Five years ago, I drove my first ever Porsche, a Cayman. Not a special Cayman, an entry level, poverty spec, run of the mill 2.7 litre Cayman. 275 bhp and 290 Nm of torque. 0-62 in 5.7 seconds.
Over the next week, my mind was blown. Simply put, the Porsche Cayman was THE best car I had ever driven.
Out of all the super exotics, the ridiculously expensive and ludicrously quick this humble Cayman bested them all. Why?
One word: Balance.
Never had I experience a car that meshed power, handling and grip with such superiority. All those factors worked with each other, playing to the same tune, in sync to the nth degree.
275 BHP is a healthy amount of power by today’s standards, but not Earth shattering. After all hot hatches are in that ballpark and could certainly trouble this entry-level Cayman to the 62 sprint.
But it’s not about that, it’s how this amount of power works in harmony with the rest of the car.
It’s not more power than the grip on the tyres can handle, so you aren’t worried about being span into a hedgerow if you give the right pedal a poke mid-corner. It won’t light up the wheels and engage traction control when you want to expedite your getaway from the lights. It won’t propel you to license losing speeds in the blink of an eye. But it’s enough, more than enough in fact to have serious amounts of fun with.
Back then I said the Cayman is a scalpel, so precise in its nature compared to anything else on the road. That still holds true with the 718 Cayman GTS.
What would two fewer cylinders and turbocharging bring? Had Porsche ruined the purest car I’d even piloted? Falling into the driver’s seat of the GTS for the first time, I hoped I wouldn’t be disappointed.
The first 500 yards proved to be as expected. A super-sensitive clutch and hyper-alert throttle took a minute or two getting used to compared to the lackadaisical hatchback I’d just come out of. Precision from the start.
Heading out onto the motorway I flicked the GTS into Sport and floored it in third gear. There’s no lack of power here. 335 BHP in total and all produced from a 2.5 litre flat four boosted via a turbo, that means there’s a whacking great improvement in torque, one that only a turbo can bring.
420 Nm means the 718 Cayman GTS feels peppy and alive, with the 0-62 time coming in at 4.6 seconds, the only slight issue is that lower revs feel a little…flat. There’s a small portion of the range just before everything explodes with fury that you’re waiting for it to happen, it’s nanoseconds, but it’s perceptible if you’re paying attention.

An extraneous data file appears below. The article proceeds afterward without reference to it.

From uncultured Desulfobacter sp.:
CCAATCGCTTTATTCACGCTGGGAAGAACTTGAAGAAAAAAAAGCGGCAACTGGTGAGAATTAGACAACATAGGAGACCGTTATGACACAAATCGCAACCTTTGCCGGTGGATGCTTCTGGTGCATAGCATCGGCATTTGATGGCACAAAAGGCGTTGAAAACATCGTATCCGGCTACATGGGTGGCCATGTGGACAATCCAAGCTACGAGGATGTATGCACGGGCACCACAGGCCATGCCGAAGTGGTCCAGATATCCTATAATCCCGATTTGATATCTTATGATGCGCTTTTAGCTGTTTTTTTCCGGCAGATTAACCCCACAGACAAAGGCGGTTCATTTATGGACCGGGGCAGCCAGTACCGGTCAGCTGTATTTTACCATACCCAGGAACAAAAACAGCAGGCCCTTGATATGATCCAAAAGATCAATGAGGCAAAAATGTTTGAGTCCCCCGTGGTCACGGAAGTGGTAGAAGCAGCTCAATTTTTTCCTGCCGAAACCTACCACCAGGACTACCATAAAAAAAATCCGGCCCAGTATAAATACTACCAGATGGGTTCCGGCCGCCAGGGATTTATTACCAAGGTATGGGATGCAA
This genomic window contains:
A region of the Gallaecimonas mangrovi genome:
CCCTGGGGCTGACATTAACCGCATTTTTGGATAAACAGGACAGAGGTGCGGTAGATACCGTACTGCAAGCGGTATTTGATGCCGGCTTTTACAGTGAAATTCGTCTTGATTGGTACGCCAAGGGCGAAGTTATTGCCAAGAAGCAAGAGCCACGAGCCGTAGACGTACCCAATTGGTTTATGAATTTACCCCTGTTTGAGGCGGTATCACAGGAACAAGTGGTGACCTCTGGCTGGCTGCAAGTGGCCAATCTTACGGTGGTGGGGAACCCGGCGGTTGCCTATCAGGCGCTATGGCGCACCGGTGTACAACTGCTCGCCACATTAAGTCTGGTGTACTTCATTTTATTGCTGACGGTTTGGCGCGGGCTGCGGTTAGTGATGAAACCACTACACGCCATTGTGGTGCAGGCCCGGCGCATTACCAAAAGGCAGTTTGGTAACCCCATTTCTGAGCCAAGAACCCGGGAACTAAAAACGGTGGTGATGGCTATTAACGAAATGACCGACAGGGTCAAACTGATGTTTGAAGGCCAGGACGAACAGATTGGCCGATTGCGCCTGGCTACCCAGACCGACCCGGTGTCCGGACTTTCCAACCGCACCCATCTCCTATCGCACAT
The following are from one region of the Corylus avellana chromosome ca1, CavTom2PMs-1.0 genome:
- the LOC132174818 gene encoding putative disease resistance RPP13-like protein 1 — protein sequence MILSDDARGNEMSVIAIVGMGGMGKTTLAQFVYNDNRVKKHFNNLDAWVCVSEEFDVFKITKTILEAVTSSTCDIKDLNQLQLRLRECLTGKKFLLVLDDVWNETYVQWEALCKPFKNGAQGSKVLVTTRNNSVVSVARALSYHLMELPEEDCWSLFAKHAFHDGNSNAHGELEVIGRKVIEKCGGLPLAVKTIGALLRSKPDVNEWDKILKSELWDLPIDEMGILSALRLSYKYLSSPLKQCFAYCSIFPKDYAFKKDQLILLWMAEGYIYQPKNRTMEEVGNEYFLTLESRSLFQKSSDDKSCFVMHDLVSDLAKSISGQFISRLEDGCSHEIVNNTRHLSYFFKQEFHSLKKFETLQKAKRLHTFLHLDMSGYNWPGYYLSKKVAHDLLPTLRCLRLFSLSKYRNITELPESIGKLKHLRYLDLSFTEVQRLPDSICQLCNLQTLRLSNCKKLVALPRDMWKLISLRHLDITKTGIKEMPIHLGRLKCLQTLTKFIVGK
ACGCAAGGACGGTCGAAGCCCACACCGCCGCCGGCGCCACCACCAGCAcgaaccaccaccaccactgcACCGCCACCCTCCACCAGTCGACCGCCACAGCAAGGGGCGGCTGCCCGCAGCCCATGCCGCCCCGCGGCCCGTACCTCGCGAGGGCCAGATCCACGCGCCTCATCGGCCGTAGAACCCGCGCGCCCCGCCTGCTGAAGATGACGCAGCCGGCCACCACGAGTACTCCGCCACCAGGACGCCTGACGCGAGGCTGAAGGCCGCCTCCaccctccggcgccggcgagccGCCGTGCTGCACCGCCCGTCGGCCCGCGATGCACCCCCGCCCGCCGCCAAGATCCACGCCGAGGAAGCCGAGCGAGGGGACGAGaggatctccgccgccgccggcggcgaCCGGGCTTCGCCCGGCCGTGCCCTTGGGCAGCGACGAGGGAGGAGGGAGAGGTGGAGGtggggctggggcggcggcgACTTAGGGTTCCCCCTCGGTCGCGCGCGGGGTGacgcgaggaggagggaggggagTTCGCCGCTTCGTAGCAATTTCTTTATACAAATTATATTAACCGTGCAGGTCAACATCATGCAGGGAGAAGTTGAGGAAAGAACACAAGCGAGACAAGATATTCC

Thankfully this GTS was a manual, which means far more driver engagement. In Sport or Sport+ the Cayman will blip the throttle on the downshift making you sound like an absolute hero to the outside world, leave it in ‘normal’, and there’s no rev matching – for when you fancy being old school on the pedals. You can also select various functions and save them under the ‘individual’ mode.
What’s stayed the same though is the way the Cayman handles. From driving the 2.7 all those years ago I thought that was the perfect amount of power, but you can actually pour in another 60 horses, and nothing changes, the rear wheels don’t become corrupted, and equilibrium remains throughout.
And the grip this thing manages is something else, it hangs on in corners at speeds you wouldn’t even dare approach in a hot hatch. The Pirelli PZeros unwavering beneath you, not so much as a murmur comes from them as you balance the throttle and put your faith in the rubber.
It’s nigh on impossible to unstick the GTS, you’d have to get things horrifically wrong or acting a total imbecile to prise the Cayman away from the tarmac. The centred gravity thanks to the mid-engine give it perfect poise, it stays flat no matter how you treat it. Go deep into the brakes, and there’s no pitch, correct mid-corner, and there’s no yaw. The things just flat and level all the time.
In fact, yeah let’s say it: I’d have this over a 911 any day.
And I’ve driven plenty. While there’s globs more power in the mid to high-level models, there’s always that slight sense of pendulumic weight sitting right at the back. You especially notice it if you’ve ever done some sort of driver tuition in a Porsche. You don’t get that with a Cayman, and the only way you can seem to quell it in a 911 is if you go to ridiculous levels of performance as seen in GT models.
A 911 also feels bigger, it’s still precise, but it doesn’t have that light on its feet feel, it’s also wider making it less threadable between traffic.
When anyone asks me what the best car I’ve ever driven is I say the Porsche Cayman, all because of a week with one way back in 2014. In terms of all-round poise and road going, daily, usability it simply can’t be beaten, five years on and it remains the same.
The Porsche Cayman is simply the pinnacle of modern-day sportscar engineering, no matter the number of cylinders.